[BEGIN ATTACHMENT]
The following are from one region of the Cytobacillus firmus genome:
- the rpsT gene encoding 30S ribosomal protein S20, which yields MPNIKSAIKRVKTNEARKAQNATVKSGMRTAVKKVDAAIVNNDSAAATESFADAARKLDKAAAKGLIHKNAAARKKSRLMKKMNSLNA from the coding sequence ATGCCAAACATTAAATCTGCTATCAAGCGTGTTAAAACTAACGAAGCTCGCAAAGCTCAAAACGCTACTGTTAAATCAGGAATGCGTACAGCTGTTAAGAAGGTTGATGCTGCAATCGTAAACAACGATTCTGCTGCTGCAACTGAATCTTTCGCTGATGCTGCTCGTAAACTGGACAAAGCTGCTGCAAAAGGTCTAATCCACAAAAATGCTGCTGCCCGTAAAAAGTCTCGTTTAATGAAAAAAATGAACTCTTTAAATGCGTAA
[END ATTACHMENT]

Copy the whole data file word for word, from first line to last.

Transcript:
The following are from one region of the Cytobacillus firmus genome:
- the rpsT gene encoding 30S ribosomal protein S20, which yields MPNIKSAIKRVKTNEARKAQNATVKSGMRTAVKKVDAAIVNNDSAAATESFADAARKLDKAAAKGLIHKNAAARKKSRLMKKMNSLNA from the coding sequence ATGCCAAACATTAAATCTGCTATCAAGCGTGTTAAAACTAACGAAGCTCGCAAAGCTCAAAACGCTACTGTTAAATCAGGAATGCGTACAGCTGTTAAGAAGGTTGATGCTGCAATCGTAAACAACGATTCTGCTGCTGCAACTGAATCTTTCGCTGATGCTGCTCGTAAACTGGACAAAGCTGCTGCAAAAGGTCTAATCCACAAAAATGCTGCTGCCCGTAAAAAGTCTCGTTTAATGAAAAAAATGAACTCTTTAAATGCGTAA